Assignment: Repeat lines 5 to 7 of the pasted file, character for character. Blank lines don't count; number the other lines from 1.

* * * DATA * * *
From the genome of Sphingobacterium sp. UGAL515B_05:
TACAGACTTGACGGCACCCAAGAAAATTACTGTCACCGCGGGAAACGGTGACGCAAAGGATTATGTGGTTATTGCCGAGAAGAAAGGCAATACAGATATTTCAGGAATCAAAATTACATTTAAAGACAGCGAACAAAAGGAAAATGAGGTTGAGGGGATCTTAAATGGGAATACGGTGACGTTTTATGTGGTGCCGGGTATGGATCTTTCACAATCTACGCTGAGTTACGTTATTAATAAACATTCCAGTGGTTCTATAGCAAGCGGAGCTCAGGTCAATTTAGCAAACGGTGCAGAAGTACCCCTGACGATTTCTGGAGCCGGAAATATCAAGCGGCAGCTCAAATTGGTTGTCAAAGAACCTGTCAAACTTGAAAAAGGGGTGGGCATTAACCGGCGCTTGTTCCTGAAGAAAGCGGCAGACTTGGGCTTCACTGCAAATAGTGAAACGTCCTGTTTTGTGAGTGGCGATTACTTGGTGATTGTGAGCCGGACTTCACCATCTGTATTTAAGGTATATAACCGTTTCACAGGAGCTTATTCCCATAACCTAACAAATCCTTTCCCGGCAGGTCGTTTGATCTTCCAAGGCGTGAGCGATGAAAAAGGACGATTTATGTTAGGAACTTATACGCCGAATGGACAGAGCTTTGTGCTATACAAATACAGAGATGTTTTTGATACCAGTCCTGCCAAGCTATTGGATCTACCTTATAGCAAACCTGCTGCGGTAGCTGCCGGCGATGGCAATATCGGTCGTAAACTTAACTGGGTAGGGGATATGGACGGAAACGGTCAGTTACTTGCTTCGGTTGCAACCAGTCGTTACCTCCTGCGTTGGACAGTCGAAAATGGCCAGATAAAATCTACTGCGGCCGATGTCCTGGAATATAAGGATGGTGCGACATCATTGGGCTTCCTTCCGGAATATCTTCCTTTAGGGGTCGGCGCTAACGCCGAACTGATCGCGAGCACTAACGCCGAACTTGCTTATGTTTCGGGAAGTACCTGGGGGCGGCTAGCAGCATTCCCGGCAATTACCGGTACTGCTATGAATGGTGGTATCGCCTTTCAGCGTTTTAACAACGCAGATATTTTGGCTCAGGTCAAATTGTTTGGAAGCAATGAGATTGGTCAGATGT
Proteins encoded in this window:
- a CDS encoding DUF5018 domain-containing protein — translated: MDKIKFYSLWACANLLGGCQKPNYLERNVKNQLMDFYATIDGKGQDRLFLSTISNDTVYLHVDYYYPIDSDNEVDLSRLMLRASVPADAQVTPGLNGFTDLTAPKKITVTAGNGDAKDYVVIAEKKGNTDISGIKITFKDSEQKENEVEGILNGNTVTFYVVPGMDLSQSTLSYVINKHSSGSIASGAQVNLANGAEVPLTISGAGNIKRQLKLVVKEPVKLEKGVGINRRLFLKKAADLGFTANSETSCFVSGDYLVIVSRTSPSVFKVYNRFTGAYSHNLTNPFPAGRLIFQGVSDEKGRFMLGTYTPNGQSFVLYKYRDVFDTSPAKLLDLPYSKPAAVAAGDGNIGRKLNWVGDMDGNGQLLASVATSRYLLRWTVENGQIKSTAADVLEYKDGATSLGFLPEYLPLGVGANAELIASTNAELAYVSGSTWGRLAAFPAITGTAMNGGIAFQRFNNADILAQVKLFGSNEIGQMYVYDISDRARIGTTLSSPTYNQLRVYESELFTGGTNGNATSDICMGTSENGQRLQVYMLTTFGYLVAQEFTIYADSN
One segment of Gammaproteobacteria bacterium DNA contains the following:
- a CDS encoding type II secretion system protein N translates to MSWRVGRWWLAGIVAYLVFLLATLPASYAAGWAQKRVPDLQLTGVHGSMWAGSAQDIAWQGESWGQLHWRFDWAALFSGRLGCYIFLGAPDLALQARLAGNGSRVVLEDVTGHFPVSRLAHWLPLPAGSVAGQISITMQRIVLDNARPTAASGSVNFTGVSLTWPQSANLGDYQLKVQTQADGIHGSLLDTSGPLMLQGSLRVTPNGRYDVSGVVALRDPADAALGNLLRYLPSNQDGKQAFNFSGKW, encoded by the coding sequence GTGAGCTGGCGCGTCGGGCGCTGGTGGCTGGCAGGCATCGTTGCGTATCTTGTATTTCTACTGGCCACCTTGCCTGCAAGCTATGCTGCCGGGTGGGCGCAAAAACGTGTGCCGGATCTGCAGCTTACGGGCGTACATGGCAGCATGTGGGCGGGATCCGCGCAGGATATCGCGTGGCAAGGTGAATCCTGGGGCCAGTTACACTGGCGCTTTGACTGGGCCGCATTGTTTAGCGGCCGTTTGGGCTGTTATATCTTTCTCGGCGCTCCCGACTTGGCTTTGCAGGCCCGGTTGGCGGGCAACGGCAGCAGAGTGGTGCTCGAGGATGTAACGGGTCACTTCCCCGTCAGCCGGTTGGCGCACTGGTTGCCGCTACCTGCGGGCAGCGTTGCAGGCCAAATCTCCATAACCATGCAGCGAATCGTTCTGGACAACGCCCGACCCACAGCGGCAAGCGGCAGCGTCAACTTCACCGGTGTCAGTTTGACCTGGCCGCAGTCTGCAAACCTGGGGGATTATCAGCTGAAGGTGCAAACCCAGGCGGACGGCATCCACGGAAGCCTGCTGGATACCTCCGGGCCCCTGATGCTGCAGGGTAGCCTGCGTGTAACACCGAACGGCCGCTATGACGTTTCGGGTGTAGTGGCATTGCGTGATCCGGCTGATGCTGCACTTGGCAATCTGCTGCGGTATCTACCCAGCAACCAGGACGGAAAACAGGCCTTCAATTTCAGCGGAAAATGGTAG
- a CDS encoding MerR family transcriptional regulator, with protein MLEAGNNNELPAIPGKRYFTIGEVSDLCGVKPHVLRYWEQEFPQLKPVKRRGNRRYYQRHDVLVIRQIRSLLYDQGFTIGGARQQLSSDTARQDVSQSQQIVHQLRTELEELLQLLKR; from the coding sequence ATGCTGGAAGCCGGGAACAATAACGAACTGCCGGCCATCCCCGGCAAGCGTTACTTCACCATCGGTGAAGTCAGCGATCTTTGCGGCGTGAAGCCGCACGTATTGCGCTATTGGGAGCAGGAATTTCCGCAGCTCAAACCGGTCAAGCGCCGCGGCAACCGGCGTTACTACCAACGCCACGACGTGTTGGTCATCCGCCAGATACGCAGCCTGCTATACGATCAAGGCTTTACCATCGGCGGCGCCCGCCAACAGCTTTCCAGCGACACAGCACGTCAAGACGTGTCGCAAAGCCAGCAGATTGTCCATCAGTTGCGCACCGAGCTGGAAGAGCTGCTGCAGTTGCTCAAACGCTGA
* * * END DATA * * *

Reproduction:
One segment of Gammaproteobacteria bacterium DNA contains the following:
- a CDS encoding type II secretion system protein N translates to MSWRVGRWWLAGIVAYLVFLLATLPASYAAGWAQKRVPDLQLTGVHGSMWAGSAQDIAWQGESWGQLHWRFDWAALFSGRLGCYIFLGAPDLALQARLAGNGSRVVLEDVTGHFPVSRLAHWLPLPAGSVAGQISITMQRIVLDNARPTAASGSVNFTGVSLTWPQSANLGDYQLKVQTQADGIHGSLLDTSGPLMLQGSLRVTPNGRYDVSGVVALRDPADAALGNLLRYLPSNQDGKQAFNFSGKW, encoded by the coding sequence GTGAGCTGGCGCGTCGGGCGCTGGTGGCTGGCAGGCATCGTTGCGTATCTTGTATTTCTACTGGCCACCTTGCCTGCAAGCTATGCTGCCGGGTGGGCGCAAAAACGTGTGCCGGATCTGCAGCTTACGGGCGTACATGGCAGCATGTGGGCGGGATCCGCGCAGGATATCGCGTGGCAAGGTGAATCCTGGGGCCAGTTACACTGGCGCTTTGACTGGGCCGCATTGTTTAGCGGCCGTTTGGGCTGTTATATCTTTCTCGGCGCTCCCGACTTGGCTTTGCAGGCCCGGTTGGCGGGCAACGGCAGCAGAGTGGTGCTCGAGGATGTAACGGGTCACTTCCCCGTCAGCCGGTTGGCGCACTGGTTGCCGCTACCTGCGGGCAGCGTTGCAGGCCAAATCTCCATAACCATGCAGCGAATCGTTCTGGACAACGCCCGACCCACAGCGGCAAGCGGCAGCGTCAACTTCACCGGTGTCAGTTTGACCTGGCCGCAGTCTGCAAACCTGGGGGATTATCAGCTGAAGGTGCAAACCCAGGCGGACGGCATCCACGGAAGCCTGCTGGATACCTCCGGGCCCCTGATGCTGCAGGGTAGCCTGCGTGTAACACCGAACGGCCGCTATGACGTTTCGGGTGTAGTGGCATTGCGTGATCCGGCTGATGCTGCACTTGGCAATCTGCTGCGGTATCTACCCAGCAACCAGGACGGAAAACAGGCCTTCAATTTCAGCGGAAAATGGTAG
- a CDS encoding MerR family transcriptional regulator, with protein MLEAGNNNELPAIPGKRYFTIGEVSDLCGVKPHVLRYWEQEFPQLKPVKRRGNRRYYQRHDVLVIRQIRSLLYDQGFTIGGARQQLSSDTARQDVSQSQQIVHQLRTELEELLQLLKR; from the coding sequence ATGCTGGAAGCCGGGAACAATAACGAACTGCCGGCCATCCCCGGCAAGCGTTACTTCACCATCGGTGAAGTCAGCGATCTTTGCGGCGTGAAGCCGCACGTATTGCGCTATTGGGAGCAGGAATTTCCGCAGCTCAAACCGGTCAAGCGCCGCGGCAACCGGCGTTACTACCAACGCCACGACGTGTTGGTCATCCGCCAGATACGCAGCCTGCTATACGATCAAGGCTTTACCATCGGCGGCGCCCGCCAACAGCTTTCCAGCGACACAGCACGTCAAGACGTGTCGCAAAGCCAGCAGATTGTCCATCAGTTGCGCACCGAGCTGGAAGAGCTGCTGCAGTTGCTCAAACGCTGA